Brexit deal analysis 

What does the Trade Agreement say?

  • The FTA’s provisions for energy cover electricity and gas trade over interconnectors, support for renewables integration, cooperation to develop offshore renewable opportunities in the North Sea as well as on a number of technical areas including security of supply and functioning of energy markets.
  • The agreement aims to ensure efficient use of the interconnectors and reduce barriers to energy trade between the UK and the EU. To this end, the two parties will be required to develop and implement a new trading model by April 2022. This model will be separate from the current day ahead (market coupling) mechanism, but ensure that there is implicit trading in capacity allocation and that capacity on the interconnectors is maximised. For electricity, alternative trading arrangements will be in place while the system is being developed and implemented. For gas, trade on the PRISMA trading platform continues uninterrupted. 
  • The agreement promotes energy efficiency and the use of renewable energy sources. It also supports the integration of electricity from renewable sources into the respective electricity markets. 
  • The EU and UK are encouraged to cooperate to harness the North Sea’s large renewable energy potential. This cooperation shall focus on the technical, regulatory, planning and financial aspects of developing hybrid projects that combine offshore windfarms and interconnectors, thus opening up the potential for a North Sea Grid. This largely replicates the The North Seas Energy Cooperation (NSEC) grouping which the UK left on its exit from the EU on 31 January 2020.
  • The arrangement calls for cooperation on a number of technical areas, including the development of energy infrastructure connecting the EU and UK, security of energy supply, risk preparedness and emergency plans. As the UK is no longer part of the EU’s Agency for the Cooperation of Energy Regulators (ACER), administrative arrangements need to be developed as soon as possible with ACER to cover several technical areas surrounding electricity and gas trade as well as offshore energy development. 
  • Finally, the energy agreement expires on 30th June 2026. Annual negotiations will take place after this date, unless the Partnership Council decides to roll the agreement forward to the following year.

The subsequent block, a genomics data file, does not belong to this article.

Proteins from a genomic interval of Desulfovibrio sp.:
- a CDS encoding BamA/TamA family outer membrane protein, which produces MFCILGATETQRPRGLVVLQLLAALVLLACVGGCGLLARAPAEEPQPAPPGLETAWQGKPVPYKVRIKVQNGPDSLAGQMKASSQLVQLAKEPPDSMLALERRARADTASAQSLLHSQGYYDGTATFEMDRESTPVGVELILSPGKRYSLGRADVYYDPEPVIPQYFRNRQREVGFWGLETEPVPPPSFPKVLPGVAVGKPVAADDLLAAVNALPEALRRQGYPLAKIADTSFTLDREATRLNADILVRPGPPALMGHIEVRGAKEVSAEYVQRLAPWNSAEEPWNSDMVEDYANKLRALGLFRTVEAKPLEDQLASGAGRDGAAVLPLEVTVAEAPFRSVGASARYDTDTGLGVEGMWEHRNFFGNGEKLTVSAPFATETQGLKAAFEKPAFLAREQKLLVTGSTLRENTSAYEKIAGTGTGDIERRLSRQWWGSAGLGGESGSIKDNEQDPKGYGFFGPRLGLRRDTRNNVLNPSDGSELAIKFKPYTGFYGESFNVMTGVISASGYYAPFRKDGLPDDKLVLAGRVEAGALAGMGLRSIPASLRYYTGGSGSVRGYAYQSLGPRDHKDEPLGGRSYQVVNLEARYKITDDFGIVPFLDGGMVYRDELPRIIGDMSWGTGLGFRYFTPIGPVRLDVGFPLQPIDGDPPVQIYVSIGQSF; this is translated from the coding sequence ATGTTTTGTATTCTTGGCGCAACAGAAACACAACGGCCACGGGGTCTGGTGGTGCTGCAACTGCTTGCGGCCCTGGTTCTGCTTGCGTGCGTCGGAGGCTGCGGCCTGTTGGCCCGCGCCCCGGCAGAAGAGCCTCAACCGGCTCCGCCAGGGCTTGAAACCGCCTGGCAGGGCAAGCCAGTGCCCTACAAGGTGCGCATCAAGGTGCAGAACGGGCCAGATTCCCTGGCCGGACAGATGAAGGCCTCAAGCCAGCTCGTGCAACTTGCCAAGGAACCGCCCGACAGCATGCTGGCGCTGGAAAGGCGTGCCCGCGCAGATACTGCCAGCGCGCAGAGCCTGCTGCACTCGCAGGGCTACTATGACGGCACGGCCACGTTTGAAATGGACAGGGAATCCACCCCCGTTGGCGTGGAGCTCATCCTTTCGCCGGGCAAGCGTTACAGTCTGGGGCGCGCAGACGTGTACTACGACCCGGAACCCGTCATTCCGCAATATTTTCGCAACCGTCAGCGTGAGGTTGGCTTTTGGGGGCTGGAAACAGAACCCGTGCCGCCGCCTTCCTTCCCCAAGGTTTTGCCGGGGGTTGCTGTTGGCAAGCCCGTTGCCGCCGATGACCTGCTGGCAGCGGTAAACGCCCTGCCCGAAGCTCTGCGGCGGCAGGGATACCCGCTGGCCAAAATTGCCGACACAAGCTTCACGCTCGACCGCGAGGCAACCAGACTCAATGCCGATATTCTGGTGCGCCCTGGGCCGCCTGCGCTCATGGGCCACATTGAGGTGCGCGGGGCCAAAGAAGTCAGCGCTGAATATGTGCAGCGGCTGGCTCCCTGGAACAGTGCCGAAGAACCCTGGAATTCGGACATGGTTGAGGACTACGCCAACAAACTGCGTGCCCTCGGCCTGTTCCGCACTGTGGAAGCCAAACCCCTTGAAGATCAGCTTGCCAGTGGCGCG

How does this compare to what was expected?

  • Both electricity and gas trade was expected to continue through the interconnectors without any threat to the security of energy supply. In this respect, the agreement did meet expectations. 
  • The commitment to develop and implement market arrangements to allow the UK to continue access day-ahead markets is a welcome addition. While these arrangements will take time to be put in place, they will allow more efficient trade over interconnectors in the future. 
  • Calls for cooperation to develop the North Sea’s renewable potential and to establish administrative relationships between regulators on both sides are both practical and welcome provisions.

What are the actions for business?

  • Operators, code administrators and interconnector owners need to use the previously developed alternative trading arrangements until the new electricity trading model is implemented. 
  • Market participants also need to ensure that the status of their contracts and licences with EU member states remains unaffected. 
  • Both electricity and gas operators/interconnector owners need to continue to work with the EU national regulators to understand how the Transmission System Operator certifications are being reassessed. Ofgem and the Northern Ireland Utility Regulator will offer support to interconnectors for this process. 
  • Businesses that partake in interconnector trade will need to re-register under the EU’s Regulation on Energy Market Integrity and Transparency (REMIT) with an EU regulatory body.
  • Businesses will need to have arrangements in place to complete customs declarations (either the fixed transport installation operator or the trader as appropriate).
  • Based on the Ireland/Northern Ireland Protocol, the Single Energy Market (SEM) and the wholesale electricity trade will continue across the island of Ireland. Therefore, electricity market participants in Northern Ireland should continue using the SEM processes and arrangements after 1 January 2021.

To discuss specific support with your Brexit preparations based on this latest development contact: Deloitte Brexit Insights.

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